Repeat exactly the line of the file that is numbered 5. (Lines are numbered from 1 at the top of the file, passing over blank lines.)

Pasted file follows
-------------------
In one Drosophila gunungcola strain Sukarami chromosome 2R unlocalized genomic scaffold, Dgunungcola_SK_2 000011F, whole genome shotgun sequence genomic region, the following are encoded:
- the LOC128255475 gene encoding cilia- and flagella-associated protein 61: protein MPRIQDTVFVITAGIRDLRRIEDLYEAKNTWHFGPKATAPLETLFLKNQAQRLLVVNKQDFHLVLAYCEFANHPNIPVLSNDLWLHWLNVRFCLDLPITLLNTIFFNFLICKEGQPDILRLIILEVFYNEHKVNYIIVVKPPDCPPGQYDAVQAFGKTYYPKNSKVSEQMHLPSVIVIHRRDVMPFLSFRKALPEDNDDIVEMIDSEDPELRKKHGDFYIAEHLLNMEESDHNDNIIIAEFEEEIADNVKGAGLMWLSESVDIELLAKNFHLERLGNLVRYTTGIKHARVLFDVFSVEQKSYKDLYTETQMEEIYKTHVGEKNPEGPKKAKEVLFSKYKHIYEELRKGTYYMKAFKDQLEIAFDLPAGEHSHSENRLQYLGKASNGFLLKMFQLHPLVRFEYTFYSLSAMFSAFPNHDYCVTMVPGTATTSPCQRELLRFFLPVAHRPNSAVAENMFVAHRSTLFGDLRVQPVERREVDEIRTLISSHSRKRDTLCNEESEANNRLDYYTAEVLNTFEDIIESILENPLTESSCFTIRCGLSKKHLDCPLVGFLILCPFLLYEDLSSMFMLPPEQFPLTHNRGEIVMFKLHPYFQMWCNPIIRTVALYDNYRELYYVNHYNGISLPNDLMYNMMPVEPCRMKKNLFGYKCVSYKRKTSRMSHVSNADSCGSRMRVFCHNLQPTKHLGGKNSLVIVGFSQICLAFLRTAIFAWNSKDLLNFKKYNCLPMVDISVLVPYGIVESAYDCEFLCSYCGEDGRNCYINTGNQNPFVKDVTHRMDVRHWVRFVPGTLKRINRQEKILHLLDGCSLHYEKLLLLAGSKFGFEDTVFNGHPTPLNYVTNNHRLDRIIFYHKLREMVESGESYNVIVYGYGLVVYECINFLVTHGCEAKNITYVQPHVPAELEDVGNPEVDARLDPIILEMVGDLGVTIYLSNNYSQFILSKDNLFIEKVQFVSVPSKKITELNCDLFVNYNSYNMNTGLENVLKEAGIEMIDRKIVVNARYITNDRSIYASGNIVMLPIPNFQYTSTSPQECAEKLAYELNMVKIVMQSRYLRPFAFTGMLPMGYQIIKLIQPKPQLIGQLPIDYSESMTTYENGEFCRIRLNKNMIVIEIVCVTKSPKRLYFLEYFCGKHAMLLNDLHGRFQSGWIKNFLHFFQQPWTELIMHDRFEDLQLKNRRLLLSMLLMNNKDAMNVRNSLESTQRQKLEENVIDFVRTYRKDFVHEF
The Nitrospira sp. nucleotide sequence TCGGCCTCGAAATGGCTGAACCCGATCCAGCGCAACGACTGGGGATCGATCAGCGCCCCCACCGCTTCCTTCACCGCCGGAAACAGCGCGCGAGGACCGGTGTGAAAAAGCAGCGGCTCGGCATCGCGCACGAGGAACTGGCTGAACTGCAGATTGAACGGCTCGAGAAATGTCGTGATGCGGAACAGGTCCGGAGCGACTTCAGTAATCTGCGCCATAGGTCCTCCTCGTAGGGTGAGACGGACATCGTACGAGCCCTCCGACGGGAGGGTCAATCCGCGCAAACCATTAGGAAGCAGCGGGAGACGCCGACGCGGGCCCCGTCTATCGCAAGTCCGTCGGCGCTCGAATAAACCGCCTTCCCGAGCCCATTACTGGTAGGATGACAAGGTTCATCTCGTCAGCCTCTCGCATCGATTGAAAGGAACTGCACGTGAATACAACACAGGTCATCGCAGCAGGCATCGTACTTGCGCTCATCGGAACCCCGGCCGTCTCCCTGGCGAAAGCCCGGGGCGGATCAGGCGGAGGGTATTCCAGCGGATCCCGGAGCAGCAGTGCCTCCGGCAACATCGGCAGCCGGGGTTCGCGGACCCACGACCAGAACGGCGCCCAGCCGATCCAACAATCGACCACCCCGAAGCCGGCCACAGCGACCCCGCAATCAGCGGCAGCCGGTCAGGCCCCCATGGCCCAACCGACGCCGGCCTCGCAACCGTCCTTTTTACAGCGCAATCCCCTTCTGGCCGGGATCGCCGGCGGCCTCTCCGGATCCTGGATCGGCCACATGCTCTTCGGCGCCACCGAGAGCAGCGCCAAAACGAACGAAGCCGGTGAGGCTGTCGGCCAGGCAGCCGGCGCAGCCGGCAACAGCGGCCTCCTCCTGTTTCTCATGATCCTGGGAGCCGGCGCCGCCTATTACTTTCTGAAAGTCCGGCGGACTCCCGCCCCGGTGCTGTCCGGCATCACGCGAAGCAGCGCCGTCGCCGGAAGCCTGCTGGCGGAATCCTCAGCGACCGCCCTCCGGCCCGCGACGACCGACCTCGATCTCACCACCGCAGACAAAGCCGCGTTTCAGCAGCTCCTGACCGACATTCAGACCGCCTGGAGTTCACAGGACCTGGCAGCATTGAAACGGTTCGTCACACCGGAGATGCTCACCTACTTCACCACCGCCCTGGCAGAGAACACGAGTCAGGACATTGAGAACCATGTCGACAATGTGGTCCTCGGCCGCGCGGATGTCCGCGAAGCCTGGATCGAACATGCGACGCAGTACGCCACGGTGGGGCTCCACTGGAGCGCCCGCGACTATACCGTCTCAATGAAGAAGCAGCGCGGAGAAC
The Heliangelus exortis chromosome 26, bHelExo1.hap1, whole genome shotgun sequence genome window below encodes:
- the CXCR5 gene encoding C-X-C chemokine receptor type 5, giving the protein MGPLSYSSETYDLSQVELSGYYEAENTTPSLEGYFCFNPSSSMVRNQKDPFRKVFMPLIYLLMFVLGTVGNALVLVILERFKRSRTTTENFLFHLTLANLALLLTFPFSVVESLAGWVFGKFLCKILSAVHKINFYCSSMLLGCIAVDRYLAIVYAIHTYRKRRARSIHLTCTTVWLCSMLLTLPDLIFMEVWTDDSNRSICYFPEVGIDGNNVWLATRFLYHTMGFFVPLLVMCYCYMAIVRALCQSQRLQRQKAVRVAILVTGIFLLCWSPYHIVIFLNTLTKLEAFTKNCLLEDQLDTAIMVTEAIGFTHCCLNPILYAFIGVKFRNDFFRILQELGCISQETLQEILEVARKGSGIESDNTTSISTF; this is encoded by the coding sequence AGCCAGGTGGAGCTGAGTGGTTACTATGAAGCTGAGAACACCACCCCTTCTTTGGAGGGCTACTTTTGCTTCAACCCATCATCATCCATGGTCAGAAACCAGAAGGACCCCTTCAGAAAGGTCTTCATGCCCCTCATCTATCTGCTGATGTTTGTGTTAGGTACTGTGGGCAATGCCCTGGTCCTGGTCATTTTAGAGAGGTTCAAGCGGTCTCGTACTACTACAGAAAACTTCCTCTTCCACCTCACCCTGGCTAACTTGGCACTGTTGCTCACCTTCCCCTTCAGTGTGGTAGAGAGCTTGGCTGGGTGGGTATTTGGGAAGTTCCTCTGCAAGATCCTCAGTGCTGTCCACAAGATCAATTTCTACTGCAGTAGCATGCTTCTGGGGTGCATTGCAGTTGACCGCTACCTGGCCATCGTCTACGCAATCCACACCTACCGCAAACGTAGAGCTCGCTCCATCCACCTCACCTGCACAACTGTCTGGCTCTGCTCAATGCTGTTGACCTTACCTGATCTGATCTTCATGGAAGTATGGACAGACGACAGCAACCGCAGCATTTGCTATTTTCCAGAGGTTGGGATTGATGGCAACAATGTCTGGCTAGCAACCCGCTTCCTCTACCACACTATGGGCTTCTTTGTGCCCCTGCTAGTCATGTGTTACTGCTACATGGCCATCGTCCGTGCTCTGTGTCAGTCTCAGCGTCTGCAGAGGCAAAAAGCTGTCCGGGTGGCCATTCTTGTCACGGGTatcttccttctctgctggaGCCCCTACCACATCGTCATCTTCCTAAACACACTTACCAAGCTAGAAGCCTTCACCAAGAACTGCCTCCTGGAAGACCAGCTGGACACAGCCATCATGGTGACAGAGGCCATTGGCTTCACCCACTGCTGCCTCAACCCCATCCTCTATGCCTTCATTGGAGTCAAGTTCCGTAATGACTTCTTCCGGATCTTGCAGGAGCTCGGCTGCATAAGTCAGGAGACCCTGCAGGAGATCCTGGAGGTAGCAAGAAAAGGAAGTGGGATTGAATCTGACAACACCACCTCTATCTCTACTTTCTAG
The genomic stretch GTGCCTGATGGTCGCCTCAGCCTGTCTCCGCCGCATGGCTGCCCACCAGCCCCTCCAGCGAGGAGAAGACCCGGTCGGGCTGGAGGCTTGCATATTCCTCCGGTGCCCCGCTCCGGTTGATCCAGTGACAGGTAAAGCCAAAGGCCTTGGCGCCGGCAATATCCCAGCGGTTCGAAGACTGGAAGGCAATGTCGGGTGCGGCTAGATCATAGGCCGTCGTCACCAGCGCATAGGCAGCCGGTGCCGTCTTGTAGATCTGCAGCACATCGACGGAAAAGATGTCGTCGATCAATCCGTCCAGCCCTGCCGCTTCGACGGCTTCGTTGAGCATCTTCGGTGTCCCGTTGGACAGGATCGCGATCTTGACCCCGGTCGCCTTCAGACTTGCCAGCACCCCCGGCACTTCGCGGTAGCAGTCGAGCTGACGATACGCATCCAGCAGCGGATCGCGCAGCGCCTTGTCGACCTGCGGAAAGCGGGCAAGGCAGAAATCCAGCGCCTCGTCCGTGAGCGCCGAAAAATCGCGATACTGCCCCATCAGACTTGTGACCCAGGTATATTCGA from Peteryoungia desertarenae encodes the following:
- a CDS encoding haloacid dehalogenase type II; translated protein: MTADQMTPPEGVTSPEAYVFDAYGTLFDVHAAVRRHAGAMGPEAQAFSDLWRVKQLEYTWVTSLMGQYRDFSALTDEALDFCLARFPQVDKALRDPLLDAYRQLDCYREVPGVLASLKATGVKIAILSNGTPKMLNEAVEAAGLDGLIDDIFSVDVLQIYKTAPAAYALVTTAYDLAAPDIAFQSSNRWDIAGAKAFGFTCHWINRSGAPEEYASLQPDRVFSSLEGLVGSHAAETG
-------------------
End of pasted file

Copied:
- the CXCR5 gene encoding C-X-C chemokine receptor type 5, giving the protein MGPLSYSSETYDLSQVELSGYYEAENTTPSLEGYFCFNPSSSMVRNQKDPFRKVFMPLIYLLMFVLGTVGNALVLVILERFKRSRTTTENFLFHLTLANLALLLTFPFSVVESLAGWVFGKFLCKILSAVHKINFYCSSMLLGCIAVDRYLAIVYAIHTYRKRRARSIHLTCTTVWLCSMLLTLPDLIFMEVWTDDSNRSICYFPEVGIDGNNVWLATRFLYHTMGFFVPLLVMCYCYMAIVRALCQSQRLQRQKAVRVAILVTGIFLLCWSPYHIVIFLNTLTKLEAFTKNCLLEDQLDTAIMVTEAIGFTHCCLNPILYAFIGVKFRNDFFRILQELGCISQETLQEILEVARKGSGIESDNTTSISTF; this is encoded by the coding sequence AGCCAGGTGGAGCTGAGTGGTTACTATGAAGCTGAGAACACCACCCCTTCTTTGGAGGGCTACTTTTGCTTCAACCCATCATCATCCATGGTCAGAAACCAGAAGGACCCCTTCAGAAAGGTCTTCATGCCCCTCATCTATCTGCTGATGTTTGTGTTAGGTACTGTGGGCAATGCCCTGGTCCTGGTCATTTTAGAGAGGTTCAAGCGGTCTCGTACTACTACAGAAAACTTCCTCTTCCACCTCACCCTGGCTAACTTGGCACTGTTGCTCACCTTCCCCTTCAGTGTGGTAGAGAGCTTGGCTGGGTGGGTATTTGGGAAGTTCCTCTGCAAGATCCTCAGTGCTGTCCACAAGATCAATTTCTACTGCAGTAGCATGCTTCTGGGGTGCATTGCAGTTGACCGCTACCTGGCCATCGTCTACGCAATCCACACCTACCGCAAACGTAGAGCTCGCTCCATCCACCTCACCTGCACAACTGTCTGGCTCTGCTCAATGCTGTTGACCTTACCTGATCTGATCTTCATGGAAGTATGGACAGACGACAGCAACCGCAGCATTTGCTATTTTCCAGAGGTTGGGATTGATGGCAACAATGTCTGGCTAGCAACCCGCTTCCTCTACCACACTATGGGCTTCTTTGTGCCCCTGCTAGTCATGTGTTACTGCTACATGGCCATCGTCCGTGCTCTGTGTCAGTCTCAGCGTCTGCAGAGGCAAAAAGCTGTCCGGGTGGCCATTCTTGTCACGGGTatcttccttctctgctggaGCCCCTACCACATCGTCATCTTCCTAAACACACTTACCAAGCTAGAAGCCTTCACCAAGAACTGCCTCCTGGAAGACCAGCTGGACACAGCCATCATGGTGACAGAGGCCATTGGCTTCACCCACTGCTGCCTCAACCCCATCCTCTATGCCTTCATTGGAGTCAAGTTCCGTAATGACTTCTTCCGGATCTTGCAGGAGCTCGGCTGCATAAGTCAGGAGACCCTGCAGGAGATCCTGGAGGTAGCAAGAAAAGGAAGTGGGATTGAATCTGACAACACCACCTCTATCTCTACTTTCTAG